The following morning Lesego slipped out of bed. She crept into Nomsa’s bedroom to say hi, but her sister was still asleep.

She went into the kitchen so she could make some tea and porridge before setting out for school.

Mom was already up and dressed for the day. “Please be quiet. I don’t want you waking your sister up,” she said sternly before Lesego could even greet her.

Lesego, who had been just about to fill the kettle with water, stared across the room at her mother. She felt Mom was coming down too hard on her. She had been as quiet as a mouse.

“What is wrong with Nomsa?” Lesego asked before she could stop herself. “She’s lost a huge amount of weight, Mom. She looks almost like a skeleton.”

“It’s the super bug. I’ve already told you that. Don’t you ever listen to anything I say? Like playing that silly jive monkey music as loud as you could yesterday.”

Lesego’s eyes filled with tears. She took a deep breath to prevent them from spilling out of her eyes and down her face.

But her mother seemed oblivious to her youngest daughter’s stress and concerns.

“I just want you to listen properly to me. Nomsa is sick and she needs plenty of rest and good nourishing food. I don’t want Zanele hanging around here either. All your noise and chit-chat will only upset your sister.”

Lesego opened her mouth to say something but before she could talk her mother said, “I’m not saying she can never come here again. I just want you to respect my wishes. Together we must make Nomsa strong and whole again.”

“I’ll do anything to make Nomsa well again,” Lesego said.

“I know you will, sweetie. It’s just that…”

“What is it, Mom?” Lesego said softly.

There was a noise at the back door and before either of them could speak Zanele walked in.

“Good morning, Mrs Seoke,” Zanele said cheerfully.

“Morning,” she replied in a gruff voice. She didn’t seem at all happy to see Zanele. “Lesego is ready now. Aren’t you, sweetie?”

“Is Nomsa up yet? I’d like to say hello to her.”

“Nomsa is asleep. So hurry up both of you and get off to school quickly.” Mrs Seoke picked up Lesego’s school bag and handed her a box of food for her midday snack.

She all but pushed them out of the door.

“Bye Mom,” Lesego said, but her mother had already closed the door.

As soon as Lesego could not see her house anymore she suddenly stopped walking. She looked at her friend and burst into tears.

“What’s wrong?” Zanele asked, as she put her arms around her friend.

“It’s bad enough that Nomsa is sick, but why does Mom have to take all her anger and frustration out on me?”

“People act differently when someone in the family is sick. Some people don’t like to talk about whatever is the matter with them.”

“So Mom’s way is to treat me badly?”

“I suppose so,” Zanele smiled and shook her head.

“How do you know all this anyway, Zanele?”

“I actually read an article about it in the O Magazine not so long ago.” Zanele was a huge fan of Oprah Winfrey, the American talk show host.

“We have library class first period today,” Zanele said, as they turned into the school gates.

The two friends had just sat down when Mrs Moloi, the librarian, walked in. The teenagers had been encouraged to read more so they had regular library sessions now. Mrs Moloi also gave them talks on sex education and other topics that were important to young people.

Then Lesego noticed Mpho giving her strange looks and start whispering something to the girl next to her. Mary glanced at Lesego and looked away. It was clear that whatever Mpho said to her was making her uncomfortable.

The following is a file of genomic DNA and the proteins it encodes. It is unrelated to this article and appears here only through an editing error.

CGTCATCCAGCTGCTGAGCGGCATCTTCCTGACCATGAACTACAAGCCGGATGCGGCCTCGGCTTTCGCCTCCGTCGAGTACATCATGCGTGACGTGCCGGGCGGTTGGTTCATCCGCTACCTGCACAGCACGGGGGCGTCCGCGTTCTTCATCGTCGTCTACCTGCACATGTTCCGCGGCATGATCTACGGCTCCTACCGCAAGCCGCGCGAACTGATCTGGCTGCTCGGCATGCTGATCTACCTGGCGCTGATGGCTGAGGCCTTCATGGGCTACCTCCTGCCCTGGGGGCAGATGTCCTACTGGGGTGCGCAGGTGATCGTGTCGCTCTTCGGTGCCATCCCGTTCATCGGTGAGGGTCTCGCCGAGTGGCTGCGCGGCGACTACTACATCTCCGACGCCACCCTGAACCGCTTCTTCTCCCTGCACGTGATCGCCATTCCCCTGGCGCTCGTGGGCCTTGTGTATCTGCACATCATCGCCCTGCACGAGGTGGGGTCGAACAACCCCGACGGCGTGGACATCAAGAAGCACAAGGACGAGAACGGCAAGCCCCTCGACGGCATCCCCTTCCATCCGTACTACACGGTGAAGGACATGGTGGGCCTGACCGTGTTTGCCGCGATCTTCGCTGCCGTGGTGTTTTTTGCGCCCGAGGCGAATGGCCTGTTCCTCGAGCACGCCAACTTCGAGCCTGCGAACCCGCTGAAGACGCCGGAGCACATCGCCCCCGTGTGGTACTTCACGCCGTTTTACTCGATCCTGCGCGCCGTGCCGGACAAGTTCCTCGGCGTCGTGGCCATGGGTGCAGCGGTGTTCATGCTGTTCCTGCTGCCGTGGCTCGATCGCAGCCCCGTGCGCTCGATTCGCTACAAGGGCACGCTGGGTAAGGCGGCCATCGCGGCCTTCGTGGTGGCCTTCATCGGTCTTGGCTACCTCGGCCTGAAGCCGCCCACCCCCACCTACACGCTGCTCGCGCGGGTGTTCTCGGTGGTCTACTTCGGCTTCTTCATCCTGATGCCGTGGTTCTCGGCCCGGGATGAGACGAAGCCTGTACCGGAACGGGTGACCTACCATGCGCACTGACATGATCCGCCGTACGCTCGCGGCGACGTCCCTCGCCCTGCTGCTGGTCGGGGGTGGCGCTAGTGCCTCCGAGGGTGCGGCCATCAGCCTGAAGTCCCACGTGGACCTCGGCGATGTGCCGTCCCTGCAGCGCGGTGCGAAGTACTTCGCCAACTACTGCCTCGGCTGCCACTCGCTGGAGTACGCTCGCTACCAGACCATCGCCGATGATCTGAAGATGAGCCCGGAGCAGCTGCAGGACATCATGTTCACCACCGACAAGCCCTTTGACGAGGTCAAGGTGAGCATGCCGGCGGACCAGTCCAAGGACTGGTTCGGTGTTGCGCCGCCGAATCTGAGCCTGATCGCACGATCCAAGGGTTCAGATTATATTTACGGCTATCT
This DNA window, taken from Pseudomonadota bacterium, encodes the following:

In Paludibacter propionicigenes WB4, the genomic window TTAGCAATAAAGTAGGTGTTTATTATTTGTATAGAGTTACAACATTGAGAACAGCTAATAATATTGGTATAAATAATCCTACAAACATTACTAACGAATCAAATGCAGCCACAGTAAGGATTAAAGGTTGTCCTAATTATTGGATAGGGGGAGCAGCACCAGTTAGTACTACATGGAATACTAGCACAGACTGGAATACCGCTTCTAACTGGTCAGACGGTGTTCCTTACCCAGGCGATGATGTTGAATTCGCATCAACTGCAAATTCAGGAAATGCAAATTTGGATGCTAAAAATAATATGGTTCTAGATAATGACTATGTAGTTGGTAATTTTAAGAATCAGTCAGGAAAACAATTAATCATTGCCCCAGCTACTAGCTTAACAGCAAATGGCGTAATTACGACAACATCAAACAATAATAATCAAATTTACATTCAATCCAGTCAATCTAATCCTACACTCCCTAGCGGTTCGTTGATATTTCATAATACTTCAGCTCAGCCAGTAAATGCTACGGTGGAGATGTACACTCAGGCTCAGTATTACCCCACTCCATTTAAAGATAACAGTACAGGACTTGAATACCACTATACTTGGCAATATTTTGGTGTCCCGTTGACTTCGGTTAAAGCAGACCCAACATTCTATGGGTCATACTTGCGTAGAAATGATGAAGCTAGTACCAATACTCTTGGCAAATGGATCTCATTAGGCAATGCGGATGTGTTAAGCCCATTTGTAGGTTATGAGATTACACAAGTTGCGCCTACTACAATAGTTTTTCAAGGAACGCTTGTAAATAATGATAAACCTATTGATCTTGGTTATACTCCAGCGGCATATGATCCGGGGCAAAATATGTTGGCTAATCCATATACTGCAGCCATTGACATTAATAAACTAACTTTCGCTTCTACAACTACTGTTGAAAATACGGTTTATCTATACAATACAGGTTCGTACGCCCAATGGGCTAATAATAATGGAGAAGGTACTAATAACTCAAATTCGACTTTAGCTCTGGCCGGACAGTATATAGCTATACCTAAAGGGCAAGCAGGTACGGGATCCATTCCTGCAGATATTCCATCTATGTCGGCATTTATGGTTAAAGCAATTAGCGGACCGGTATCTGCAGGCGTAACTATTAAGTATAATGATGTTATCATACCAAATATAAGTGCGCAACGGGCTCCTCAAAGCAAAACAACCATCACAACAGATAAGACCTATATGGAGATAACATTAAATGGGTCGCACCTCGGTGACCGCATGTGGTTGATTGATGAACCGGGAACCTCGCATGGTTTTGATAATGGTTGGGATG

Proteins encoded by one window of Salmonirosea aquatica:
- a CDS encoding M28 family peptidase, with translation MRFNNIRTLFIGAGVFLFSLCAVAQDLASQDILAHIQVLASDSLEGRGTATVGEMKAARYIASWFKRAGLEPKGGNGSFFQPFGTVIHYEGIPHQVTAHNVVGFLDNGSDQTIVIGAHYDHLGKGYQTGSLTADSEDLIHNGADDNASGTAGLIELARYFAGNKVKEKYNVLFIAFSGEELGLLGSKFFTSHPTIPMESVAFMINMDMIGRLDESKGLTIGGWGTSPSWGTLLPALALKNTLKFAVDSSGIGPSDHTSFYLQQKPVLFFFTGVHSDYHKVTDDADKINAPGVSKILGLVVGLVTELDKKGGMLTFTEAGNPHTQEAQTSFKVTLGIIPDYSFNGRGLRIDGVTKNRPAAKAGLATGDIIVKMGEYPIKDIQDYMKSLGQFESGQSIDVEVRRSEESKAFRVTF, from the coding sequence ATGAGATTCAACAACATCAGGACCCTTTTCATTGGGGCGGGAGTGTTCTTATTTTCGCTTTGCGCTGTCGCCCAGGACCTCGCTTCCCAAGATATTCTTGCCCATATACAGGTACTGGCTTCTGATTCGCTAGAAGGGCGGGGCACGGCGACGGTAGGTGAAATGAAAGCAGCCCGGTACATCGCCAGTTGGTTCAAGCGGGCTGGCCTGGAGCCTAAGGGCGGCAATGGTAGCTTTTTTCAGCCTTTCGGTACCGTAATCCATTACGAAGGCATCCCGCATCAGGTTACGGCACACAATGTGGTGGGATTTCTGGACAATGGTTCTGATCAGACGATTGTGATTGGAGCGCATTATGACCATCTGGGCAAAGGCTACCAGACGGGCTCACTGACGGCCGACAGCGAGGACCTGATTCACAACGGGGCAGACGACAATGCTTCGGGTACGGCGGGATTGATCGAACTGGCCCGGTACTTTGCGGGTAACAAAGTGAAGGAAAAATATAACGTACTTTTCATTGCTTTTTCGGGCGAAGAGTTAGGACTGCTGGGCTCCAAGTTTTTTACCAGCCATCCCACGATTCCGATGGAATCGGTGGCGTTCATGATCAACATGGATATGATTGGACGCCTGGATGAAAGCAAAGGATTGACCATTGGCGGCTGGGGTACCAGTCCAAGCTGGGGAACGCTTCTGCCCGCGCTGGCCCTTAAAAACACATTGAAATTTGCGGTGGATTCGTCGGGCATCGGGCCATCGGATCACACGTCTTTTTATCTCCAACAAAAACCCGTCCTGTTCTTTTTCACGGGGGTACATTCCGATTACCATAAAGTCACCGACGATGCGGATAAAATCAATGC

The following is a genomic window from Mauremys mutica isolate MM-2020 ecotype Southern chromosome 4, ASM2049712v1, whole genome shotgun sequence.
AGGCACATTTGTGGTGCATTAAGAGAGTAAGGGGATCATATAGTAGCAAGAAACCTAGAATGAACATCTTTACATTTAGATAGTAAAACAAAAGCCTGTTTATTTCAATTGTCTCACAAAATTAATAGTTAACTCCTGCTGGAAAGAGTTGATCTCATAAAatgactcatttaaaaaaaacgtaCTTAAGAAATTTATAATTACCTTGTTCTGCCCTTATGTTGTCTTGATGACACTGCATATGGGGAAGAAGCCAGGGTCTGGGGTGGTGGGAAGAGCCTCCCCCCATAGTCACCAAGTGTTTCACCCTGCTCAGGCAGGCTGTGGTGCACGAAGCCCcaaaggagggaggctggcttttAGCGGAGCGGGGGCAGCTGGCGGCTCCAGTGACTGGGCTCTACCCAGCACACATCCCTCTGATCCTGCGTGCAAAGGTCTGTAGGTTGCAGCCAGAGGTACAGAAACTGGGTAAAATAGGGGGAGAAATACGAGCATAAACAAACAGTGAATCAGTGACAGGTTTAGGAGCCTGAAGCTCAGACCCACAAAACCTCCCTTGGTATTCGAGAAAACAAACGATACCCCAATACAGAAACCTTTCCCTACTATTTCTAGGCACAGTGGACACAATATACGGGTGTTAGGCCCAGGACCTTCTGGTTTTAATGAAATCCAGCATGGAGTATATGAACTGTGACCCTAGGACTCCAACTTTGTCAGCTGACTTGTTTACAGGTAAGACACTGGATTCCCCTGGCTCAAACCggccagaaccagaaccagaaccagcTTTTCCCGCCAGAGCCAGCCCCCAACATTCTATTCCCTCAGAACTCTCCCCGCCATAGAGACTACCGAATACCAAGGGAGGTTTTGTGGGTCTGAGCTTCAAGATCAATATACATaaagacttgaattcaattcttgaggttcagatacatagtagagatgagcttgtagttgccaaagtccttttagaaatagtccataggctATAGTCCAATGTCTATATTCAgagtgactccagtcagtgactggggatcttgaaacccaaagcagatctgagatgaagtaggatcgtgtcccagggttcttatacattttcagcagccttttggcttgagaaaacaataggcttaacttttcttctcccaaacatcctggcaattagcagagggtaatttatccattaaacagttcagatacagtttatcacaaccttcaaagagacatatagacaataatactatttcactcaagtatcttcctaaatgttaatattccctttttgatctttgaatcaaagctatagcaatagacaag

Lesego had never liked Mpho. When they played sport Mpho always pushed the other teenagers around and hurt them deliberately. Once she had even put her foot out and tripped Baeti causing her to fall heavily on the concrete. Mpho was always spreading nasty gossip around about people.

Lesego glanced across at the book Zanele was reading. It was a book about HIV and Aids. Lesego shivered and wrapped her arms around herself. For the life of her she could not understand why her friend would want to read such a book. Lesego didn’t like to think about diseases like Aids.

Once again she thought about her sister and began to feel sad again. How long was it going to take before she got better?

Lesego looked up and noticed Mpho grinning and whispering to Mary again. Then she saw Mpho push a piece of folded paper to the girl sitting directly in front of her.

Khosi didn’t look up or even acknowledge the note that had been pushed at her. She sat with her head bent over the book she was reading.

Only a month ago Khosi’s mom had died. It had happened very suddenly.

Lesego now suddenly felt bad that she had barely comforted Khosi when her mother passed away. They were not great friends but Khosi was in all her classes at school. She should have offered her some support.

Khosi didn’t appear to have many friends. Her mother’s death must have grieved her a great deal. Look at how she herself was reacting to her sister’s illness, thought Lesego. There and then she vowed to speak to Khosi. Perhaps Zanele and her could become friends with Khosi.

Soon the bell rang to announce the end of library class. Zanele and Lesego were almost the last students to file out of the library and so they were witnesses to what happened next.

Mpho pushed hard against Tatho who fell against Khosi, who toppled over and dropped her school bag.

“Don’t anybody touch her,” Mpho said with that nasty voice of hers.

Lesego rushed to Khosi’s aid. She noticed tears gather in Khosi’s eyes. She thought of how brave she was. Despite what Mpho had done, Khosi was not going to break down and give Mpho the satisfaction that she obviously craved.

“Her mother died of Aids,” said Mpho loudly. “And I bet she has it too.”


Tell us: Is there still a high level of stigma around HIV and Aids where you live?